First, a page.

Album artwork for Chicha Popular: Discos Horosco

Chicha Popular: Discos Horosco Various Artists


Rebel Up

Cat No: RUP021
Barcode: 7111308573325
37,90 €
  • 621e2ad9274ad
  • release
This compilation brings together 24 iconic songs from that era, with a focus on the theme of love songs (A + B side) as well as social political songs (C + D side), highlighting the emotions that this music brought to the popular working classes of Lima, nationwide and the diaspora. More than 30 years later, these songs continue to resonate like the mirror of a country that was reborn but this time is looking at itself and its own identity.

From the mid-1960s onwards, there was a unique moment of fusions in Peruvian culture brought about by Andean migration from the countryside to the city which gave rise to adaptations and intercultural mixing. The culture and music they brought created the powerful genre of Andean tropical cumbia, via electric instruments and arrangements along with modern, popular pop sounds, creating a legacy that is alive to this day. Musical revolutions are often born from the people. Peruvian “chicha” cumbia is the music born in the "barrios bajos” (slums), alleys, hills and the peripheries of Lima on the coast and cities on the edge of the Andes mountains in the late 70’s and 80’s. The true new Peruvian sound was not played with folk instruments but with guitars and timbales. In the 60’s and 70’s Peruvian tropical music was characterized by psychedelic hybridity and instrumentals for mass delight, by the mid-70s the appearance of a "class consciousness" and therefore a subaltern narrative. “Chicha” is perhaps the genre that has most emphasized its pride in being proletariat, itinerant, provincial and hardworking.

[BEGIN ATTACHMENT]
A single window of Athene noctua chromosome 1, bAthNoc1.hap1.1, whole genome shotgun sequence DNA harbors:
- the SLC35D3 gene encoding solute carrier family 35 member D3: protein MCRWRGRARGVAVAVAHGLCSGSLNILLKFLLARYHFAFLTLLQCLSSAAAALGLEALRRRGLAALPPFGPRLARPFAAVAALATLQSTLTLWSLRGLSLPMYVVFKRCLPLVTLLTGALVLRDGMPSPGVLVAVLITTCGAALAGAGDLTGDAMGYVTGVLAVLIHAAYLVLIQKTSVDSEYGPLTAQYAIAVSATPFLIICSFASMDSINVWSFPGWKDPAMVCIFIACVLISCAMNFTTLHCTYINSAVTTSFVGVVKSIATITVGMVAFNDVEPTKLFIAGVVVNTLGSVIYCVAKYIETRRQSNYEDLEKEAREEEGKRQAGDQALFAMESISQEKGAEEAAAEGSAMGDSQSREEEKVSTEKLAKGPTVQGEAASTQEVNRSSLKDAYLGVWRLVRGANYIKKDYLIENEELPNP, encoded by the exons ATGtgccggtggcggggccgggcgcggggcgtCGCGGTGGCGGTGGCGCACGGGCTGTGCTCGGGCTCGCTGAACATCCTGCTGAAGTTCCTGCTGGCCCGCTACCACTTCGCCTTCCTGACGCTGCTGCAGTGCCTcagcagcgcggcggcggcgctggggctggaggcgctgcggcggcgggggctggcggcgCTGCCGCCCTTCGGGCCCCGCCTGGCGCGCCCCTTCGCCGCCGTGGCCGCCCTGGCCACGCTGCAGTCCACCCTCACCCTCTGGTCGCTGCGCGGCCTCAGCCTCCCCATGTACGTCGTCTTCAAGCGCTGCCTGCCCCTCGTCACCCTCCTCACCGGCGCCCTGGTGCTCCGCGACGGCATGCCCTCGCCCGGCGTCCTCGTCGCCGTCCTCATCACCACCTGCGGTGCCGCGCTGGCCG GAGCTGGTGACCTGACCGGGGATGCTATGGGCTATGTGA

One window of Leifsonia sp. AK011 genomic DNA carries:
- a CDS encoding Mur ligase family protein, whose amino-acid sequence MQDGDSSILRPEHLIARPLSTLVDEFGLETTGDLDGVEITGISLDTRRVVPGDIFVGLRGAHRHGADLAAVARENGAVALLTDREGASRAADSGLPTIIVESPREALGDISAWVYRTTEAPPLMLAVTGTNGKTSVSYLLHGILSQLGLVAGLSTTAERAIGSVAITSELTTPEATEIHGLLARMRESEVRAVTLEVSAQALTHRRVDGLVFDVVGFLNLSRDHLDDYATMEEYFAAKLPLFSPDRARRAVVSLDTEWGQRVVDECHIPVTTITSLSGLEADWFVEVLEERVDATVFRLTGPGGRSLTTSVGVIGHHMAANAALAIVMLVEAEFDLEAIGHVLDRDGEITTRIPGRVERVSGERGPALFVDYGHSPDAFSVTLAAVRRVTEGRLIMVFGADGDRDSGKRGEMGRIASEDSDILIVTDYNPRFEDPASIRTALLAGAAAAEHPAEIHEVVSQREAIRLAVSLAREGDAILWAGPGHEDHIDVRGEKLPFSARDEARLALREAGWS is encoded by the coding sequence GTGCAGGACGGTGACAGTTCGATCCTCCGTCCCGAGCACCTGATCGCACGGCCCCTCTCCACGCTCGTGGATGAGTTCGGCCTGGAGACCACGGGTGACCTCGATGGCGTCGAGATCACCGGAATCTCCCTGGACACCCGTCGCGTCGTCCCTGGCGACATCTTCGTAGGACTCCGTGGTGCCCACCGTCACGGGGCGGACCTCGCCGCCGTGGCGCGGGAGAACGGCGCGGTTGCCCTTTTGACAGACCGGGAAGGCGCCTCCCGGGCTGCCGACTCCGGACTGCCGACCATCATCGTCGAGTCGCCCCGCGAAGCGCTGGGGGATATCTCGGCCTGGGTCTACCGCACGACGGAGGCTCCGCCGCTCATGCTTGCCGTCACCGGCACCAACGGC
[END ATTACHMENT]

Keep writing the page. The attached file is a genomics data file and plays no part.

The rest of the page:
Founded in Lima by Juan Campos Muñoz, a businessman, dreamer, and also a lover of music, Discos Horóscopo was a label company on the margins of the official Peruvian music industry. Learning the ins and outs of capitalism in the 80’s was hard because it was the decade where the wildest neoliberal policies and the most extreme Maoist sendero luminosa revolt began simultaneously. On Juan Campos’s end, it was the moment to initiate this new venture of Chicha music, which would allow Chicha to emerge symbolically (and then economically) to a new social class composed mostly of migrants, landless peasants, and proletarians without a factory.

Between 1977 and 1987, the Discos Horóscopo label produced the largest wave of Andean tropical cumbia in the world; Chicha, a reference to the fermented alcoholic drink from the Andes. The label was filled with contemporary icons such as Chacalón y La Nueva Crema, Los Shapis, Pintura Roja, Los Ovnis, Grupo Alegría and other groups which today still have a cult status in Peru and beyond. Together they created a unique style with the capacity to talk about both love and uprooting, unemployment, struggle of classes, internal violence and impossible loves.

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